Spring Planting Continues

With reasonably favorable weather this week, I was able to get the bed ready for spring brassicas. This will be another no-dig no-till bed, covered with woven weed barrier fabric. I had great luck with growing the spring and fall brassicas this way last year, and hopefully that will continue in 2023. Before putting down the fabric, I mowed down the annual weeds that were coming up and amended the soil with compost and fertilizer. I blended the fertilizer based on my most recent soil test, and it included measured amounts of things like blood meal, kelp, rock phosphate and minor elements like manganese sulfate and borax. I spread everything on top of the bed without digging it in or otherwise disturbing the soil structure.

amending the soil

The weed barrier is a piece I used last year for the same crops, with about half brassicas on one end and half bush squashes on the other. I am securing the material along the edges with galvanized metal landscape staples, which should last through several seasons of use in my experience.

securing the fabric with staple

I’m using corrugated cardboard along the side of the weed fabric to keep down weeds. This is an experiment to see if the ease of use justifies the cost. My wife and I save cardboard for use as mulch, but the sizes are not uniform and many are just too big to use for this purpose. The product I’m using comes on a roll, and seems to do the job well. I put it under the edge of the fabric before securing with pins.

corrugated cardboard

rolling out the cardboard

When I made holes in the fabric last year it was my first time doing so, and I started out using a pair of scissors to make slits for planting. That proved to be tedious, and I wound up using a small culinary torch to cut narrow cut the holes for the rest of the planting. The heat keeps the edges from fraying, and I find it actually easier than using scissors for the task. I’m going back over those early cuts with the torch to make round holes like the others.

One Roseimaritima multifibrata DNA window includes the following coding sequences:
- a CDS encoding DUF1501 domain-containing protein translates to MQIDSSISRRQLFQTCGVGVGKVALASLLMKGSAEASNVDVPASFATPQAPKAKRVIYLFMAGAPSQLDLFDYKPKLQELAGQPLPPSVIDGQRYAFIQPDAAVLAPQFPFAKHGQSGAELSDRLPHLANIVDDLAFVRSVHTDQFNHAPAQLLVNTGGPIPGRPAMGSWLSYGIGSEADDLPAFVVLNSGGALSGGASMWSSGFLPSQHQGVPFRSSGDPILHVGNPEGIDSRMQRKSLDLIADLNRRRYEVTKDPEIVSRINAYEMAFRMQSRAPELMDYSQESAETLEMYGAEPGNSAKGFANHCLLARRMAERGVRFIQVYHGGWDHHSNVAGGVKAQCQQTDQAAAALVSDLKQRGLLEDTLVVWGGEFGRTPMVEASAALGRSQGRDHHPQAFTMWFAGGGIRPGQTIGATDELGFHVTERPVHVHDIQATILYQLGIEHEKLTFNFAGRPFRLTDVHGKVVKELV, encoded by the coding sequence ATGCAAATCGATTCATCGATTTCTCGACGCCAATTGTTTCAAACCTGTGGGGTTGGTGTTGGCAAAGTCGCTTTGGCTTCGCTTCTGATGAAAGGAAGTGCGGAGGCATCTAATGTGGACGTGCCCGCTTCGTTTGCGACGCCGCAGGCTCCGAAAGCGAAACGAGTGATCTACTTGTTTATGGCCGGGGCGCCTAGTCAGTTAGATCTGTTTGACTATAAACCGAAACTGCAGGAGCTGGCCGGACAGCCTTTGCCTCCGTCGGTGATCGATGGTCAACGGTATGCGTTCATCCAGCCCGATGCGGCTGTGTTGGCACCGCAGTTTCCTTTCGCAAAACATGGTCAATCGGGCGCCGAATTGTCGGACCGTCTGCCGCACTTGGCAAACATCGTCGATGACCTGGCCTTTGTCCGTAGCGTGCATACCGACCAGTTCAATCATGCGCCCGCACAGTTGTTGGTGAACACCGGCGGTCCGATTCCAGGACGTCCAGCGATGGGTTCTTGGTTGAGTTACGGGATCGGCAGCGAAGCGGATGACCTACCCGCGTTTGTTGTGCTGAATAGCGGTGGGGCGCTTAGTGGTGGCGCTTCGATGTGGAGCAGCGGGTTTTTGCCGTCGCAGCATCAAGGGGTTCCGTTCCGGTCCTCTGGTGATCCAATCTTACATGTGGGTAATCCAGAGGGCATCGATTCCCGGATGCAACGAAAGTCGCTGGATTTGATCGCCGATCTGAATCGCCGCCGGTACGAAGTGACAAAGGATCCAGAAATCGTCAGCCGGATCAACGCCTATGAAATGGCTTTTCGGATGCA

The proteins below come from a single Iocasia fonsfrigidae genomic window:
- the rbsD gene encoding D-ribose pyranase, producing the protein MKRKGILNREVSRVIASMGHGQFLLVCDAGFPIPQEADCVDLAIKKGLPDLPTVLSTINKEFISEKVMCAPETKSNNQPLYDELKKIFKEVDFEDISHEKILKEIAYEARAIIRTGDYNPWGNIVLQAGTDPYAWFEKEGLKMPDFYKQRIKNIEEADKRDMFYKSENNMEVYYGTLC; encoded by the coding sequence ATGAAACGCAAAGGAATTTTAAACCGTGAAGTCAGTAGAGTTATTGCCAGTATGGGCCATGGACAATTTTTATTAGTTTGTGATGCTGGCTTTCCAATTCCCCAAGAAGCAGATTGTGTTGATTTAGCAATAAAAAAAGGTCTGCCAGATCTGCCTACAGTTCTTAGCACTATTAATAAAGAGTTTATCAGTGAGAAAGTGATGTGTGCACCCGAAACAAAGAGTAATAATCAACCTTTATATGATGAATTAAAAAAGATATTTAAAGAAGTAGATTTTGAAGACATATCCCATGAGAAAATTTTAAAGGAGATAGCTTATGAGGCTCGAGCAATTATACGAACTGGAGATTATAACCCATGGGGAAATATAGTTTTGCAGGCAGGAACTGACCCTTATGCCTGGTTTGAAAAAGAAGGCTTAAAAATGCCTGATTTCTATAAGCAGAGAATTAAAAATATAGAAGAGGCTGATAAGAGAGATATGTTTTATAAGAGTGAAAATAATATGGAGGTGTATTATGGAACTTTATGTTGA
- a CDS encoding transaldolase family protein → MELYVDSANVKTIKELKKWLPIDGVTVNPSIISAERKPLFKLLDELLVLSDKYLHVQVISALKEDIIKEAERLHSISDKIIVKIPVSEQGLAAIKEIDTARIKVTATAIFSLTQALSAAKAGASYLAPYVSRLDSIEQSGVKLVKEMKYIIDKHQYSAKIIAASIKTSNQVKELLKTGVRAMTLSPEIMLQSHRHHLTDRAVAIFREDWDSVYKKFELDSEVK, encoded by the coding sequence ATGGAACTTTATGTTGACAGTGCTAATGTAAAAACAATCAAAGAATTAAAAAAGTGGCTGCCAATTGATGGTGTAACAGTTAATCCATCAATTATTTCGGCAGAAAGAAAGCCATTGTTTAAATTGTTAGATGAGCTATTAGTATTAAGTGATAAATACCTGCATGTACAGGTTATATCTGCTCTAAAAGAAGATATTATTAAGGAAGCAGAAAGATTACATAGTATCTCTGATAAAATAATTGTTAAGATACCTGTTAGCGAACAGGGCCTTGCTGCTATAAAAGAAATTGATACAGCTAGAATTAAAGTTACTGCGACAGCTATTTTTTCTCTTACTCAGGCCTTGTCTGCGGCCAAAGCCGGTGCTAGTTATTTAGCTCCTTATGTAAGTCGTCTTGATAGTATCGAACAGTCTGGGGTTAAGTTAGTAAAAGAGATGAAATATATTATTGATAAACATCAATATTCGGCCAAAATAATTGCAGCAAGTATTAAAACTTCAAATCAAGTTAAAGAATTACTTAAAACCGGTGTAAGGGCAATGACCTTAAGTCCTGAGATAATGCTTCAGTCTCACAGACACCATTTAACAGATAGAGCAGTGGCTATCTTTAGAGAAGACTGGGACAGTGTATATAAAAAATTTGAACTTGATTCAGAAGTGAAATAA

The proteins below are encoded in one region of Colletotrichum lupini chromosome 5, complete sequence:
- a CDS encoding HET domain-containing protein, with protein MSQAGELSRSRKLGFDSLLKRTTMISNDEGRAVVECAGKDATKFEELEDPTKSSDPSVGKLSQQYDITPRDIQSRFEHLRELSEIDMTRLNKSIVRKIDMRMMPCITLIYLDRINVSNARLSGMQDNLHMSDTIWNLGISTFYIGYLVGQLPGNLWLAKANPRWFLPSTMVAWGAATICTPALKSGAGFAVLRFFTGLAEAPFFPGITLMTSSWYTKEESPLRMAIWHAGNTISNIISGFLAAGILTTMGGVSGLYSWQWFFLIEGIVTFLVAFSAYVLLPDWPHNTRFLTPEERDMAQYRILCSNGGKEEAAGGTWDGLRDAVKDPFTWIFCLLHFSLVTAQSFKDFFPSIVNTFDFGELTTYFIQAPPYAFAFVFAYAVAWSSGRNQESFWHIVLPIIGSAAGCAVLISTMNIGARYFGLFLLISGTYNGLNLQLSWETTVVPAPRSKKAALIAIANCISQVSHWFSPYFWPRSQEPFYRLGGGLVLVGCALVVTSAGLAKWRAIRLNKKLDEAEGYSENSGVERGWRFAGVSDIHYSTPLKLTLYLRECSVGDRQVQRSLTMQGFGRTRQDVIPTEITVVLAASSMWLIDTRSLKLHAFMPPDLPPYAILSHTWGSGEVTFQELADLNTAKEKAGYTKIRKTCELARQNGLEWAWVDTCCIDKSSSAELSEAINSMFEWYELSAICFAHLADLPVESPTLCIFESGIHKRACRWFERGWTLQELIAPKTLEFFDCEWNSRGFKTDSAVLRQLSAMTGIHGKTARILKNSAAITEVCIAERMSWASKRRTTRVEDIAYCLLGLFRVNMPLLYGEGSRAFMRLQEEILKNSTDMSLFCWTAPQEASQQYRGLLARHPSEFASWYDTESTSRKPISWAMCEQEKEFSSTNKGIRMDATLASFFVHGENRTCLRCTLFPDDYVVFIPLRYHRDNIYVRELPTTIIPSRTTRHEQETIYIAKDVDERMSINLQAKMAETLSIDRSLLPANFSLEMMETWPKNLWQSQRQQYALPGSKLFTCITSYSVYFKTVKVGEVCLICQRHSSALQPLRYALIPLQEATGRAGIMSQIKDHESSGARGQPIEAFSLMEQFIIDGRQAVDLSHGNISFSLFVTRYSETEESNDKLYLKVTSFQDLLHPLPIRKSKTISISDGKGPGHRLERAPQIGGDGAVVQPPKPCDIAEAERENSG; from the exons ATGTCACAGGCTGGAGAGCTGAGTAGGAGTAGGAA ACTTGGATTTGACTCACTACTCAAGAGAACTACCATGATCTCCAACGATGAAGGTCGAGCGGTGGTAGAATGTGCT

cutting the holes with torch

nearly finished

Next it was time to get the plants in the ground. Since broccoli and cabbage are pretty heavy feeders, I added a bit more organic fertilizer in the planting holes and mixed it in a bit. These seedlings were started about six weeks ago, and are at the size I like. I’m planting directly from the plug flat they were started in, using my metal widger to get the plant out without disturbing the roots.

Planting broccoli

I set out eight broccoli plants, including Artwork, Jacaranda, Melody and Burgundy. And I set out eight cabbage plants (quick Start, Green Presto and Sweet and Tender), following by 14 of the big Kossak kohlrabis. I watered everyone in, and now we will wait for everyone to get growing.

bed after planting

I hope you have enjoyed this update on the happenings from Happy Acres!

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2 Responses to Spring Planting Continues

  1. Lane says:

    This is genius! I usually have to grow brassicas under insect protective fabric supported by hoops to keep out flea beetles, birds, and cabbage moth caterpillers.

  2. Sue Garrett says:

    The weed control fabric that we used for our carrots has frayed a little despite melting the slits using a torch but it will just need a little bit of a touch up to reseal the parts that have frayed. Much improved from cutting the slits with scissors.

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